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Discussion Starter #1
Ok I am used to Skagit style casting. I recently picked up a 55 foot shooting head short belly. I know that this will not cast T14 so what are the tipit recommendations for touch and go style casting on this line? Thanks in advance.
 

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Slim fly does not need much added weight to sink very fast when it is in the end of long and thin mono leader and IMO this setup is easier to cast than sinking tip in the end of long fly line head.

Esa
 

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some short mid and even long belly lines are capable of casting heavy sink tips .. In my personal experience more than 12 ft of sinking material is what it would get you in trouble . I dont know which line you are using but t14 is very plausible I will start with 12 ft of t 14 and 4 ft leader and cast and cut down until you get the desire result ..
 

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Completely dependent on weight-class and taper. A 6/7 -vs- an 8/9 -vs- a full-floater -vs- looped or cut back for tips. Which line are you casting?
 

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Discussion Starter #6
Completely dependent on weight-class and taper. A 6/7 -vs- an 8/9 -vs- a full-floater -vs- looped or cut back for tips. Which line are you casting?
It is a Scientific Anglers Evolution 55' short belly. 600 grn line. On a Sage 9150-4 IIIE got it cheap and wanted something to cast that will allow me to fish in colder weather with out pulling running line through my guides freezing. This with the proper leader will get me about 65 to 70 ft cast in most cases far enough that that is all I will need out. I own a small business so Sunday is the only day I get a chance to fish so I am going regardless of temperature.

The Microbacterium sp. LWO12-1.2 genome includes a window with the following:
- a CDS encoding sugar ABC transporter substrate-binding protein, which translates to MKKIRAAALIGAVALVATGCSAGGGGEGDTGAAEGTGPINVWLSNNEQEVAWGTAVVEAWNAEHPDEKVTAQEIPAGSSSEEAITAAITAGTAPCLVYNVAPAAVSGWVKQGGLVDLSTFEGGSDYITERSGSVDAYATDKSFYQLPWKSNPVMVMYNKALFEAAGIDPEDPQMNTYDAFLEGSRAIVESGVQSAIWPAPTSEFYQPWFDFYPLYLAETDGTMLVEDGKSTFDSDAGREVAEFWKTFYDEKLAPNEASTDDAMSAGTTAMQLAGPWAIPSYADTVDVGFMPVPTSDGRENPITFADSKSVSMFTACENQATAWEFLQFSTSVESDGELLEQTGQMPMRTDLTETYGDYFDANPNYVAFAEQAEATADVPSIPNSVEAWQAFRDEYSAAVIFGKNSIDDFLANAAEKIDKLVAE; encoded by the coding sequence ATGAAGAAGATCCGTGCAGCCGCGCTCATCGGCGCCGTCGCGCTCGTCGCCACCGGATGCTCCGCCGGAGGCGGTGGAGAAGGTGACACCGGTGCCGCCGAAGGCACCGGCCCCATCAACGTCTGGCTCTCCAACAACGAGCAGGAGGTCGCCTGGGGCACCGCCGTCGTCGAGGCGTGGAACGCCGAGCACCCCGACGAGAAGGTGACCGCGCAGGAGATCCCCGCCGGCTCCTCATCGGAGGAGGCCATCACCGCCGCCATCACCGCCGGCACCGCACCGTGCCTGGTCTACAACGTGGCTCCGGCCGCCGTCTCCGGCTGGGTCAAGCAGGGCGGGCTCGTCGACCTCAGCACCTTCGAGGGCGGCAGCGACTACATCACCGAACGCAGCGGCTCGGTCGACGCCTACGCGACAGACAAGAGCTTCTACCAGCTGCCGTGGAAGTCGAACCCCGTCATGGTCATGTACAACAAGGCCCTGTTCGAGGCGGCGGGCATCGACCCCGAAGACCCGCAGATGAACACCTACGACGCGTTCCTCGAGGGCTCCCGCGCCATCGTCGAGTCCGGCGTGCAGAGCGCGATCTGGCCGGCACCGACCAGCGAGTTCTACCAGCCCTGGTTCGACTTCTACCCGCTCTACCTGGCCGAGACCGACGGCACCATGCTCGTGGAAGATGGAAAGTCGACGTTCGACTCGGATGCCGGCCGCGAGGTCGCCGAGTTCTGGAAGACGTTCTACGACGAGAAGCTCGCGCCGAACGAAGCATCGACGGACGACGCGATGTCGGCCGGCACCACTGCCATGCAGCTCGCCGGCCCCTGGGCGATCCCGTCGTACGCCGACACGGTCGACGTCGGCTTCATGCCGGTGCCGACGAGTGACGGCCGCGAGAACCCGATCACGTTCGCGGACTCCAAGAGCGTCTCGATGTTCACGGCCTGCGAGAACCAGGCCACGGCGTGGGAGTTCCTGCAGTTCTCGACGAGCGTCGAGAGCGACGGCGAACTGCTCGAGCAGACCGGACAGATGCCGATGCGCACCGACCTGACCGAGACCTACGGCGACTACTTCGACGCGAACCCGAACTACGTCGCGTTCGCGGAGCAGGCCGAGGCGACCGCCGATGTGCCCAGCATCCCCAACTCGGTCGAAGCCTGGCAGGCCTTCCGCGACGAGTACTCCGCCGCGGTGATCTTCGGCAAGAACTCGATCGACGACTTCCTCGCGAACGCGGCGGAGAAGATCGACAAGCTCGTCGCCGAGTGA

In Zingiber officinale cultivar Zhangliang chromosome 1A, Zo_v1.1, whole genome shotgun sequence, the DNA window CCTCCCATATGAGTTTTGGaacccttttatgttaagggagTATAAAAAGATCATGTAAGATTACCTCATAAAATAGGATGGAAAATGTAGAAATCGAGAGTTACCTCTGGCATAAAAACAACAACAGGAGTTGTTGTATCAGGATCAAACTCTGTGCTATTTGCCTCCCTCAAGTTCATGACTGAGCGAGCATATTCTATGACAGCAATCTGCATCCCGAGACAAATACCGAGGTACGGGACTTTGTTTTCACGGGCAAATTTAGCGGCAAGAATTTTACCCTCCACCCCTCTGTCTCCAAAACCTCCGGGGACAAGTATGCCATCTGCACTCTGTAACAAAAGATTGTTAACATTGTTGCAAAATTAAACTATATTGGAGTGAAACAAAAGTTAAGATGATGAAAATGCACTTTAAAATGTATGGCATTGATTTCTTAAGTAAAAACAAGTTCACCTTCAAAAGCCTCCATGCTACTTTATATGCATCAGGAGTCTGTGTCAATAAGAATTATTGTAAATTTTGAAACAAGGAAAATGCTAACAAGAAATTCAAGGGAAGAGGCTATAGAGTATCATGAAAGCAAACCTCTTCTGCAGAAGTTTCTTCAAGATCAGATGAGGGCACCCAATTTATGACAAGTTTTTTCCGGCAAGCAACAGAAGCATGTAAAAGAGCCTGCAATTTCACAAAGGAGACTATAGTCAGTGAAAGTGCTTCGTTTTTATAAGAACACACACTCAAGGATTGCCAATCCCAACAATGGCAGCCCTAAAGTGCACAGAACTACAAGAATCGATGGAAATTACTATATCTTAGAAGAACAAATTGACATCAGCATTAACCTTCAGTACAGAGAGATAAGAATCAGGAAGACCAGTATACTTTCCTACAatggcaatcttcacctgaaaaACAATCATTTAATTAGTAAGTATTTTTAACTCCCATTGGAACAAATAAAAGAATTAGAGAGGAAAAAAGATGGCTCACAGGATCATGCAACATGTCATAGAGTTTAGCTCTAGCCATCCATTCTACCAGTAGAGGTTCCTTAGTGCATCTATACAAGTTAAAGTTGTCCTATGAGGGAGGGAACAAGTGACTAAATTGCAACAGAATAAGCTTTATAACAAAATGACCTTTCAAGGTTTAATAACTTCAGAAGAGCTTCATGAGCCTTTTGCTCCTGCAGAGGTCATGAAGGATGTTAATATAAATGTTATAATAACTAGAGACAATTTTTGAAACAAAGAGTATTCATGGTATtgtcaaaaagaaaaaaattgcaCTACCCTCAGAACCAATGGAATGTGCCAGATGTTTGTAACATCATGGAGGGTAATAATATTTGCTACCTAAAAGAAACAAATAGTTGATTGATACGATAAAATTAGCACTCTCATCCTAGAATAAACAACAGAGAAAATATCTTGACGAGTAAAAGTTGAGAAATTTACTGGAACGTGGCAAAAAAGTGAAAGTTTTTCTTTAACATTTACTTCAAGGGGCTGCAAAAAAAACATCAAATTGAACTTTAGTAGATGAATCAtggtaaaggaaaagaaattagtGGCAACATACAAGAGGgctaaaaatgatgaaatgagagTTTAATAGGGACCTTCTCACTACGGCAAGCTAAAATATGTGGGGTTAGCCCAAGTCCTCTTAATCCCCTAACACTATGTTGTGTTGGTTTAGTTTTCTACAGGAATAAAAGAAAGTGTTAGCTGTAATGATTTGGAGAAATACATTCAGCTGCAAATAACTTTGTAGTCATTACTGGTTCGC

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T-materials in any worthwhile lengths are going to be problematic as mentioned. Maybe t-8 under 10 feet. You'd be better off with 15 foot lengths to get down and stay. SA 120 spey tips are recommended for their 6/7 spey lines - I cast a type VI on a WA7/8 580 grains and it is a sweet match. It will run about as deep as I've ever needed to go.
 

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I'm not familiar with that line but if it were me I would see if the line would handle a 10' fast sinking polyleader and appropriate fly.

If that does not work for you I would consider chopping the line back to where it has enough mass to turn over 10 or 12 feet of t8 or t11 and looping it. You might have to chop 20 or so feet off to get it done. Realistically that is most likely your best bet until you get more time in with that style of line.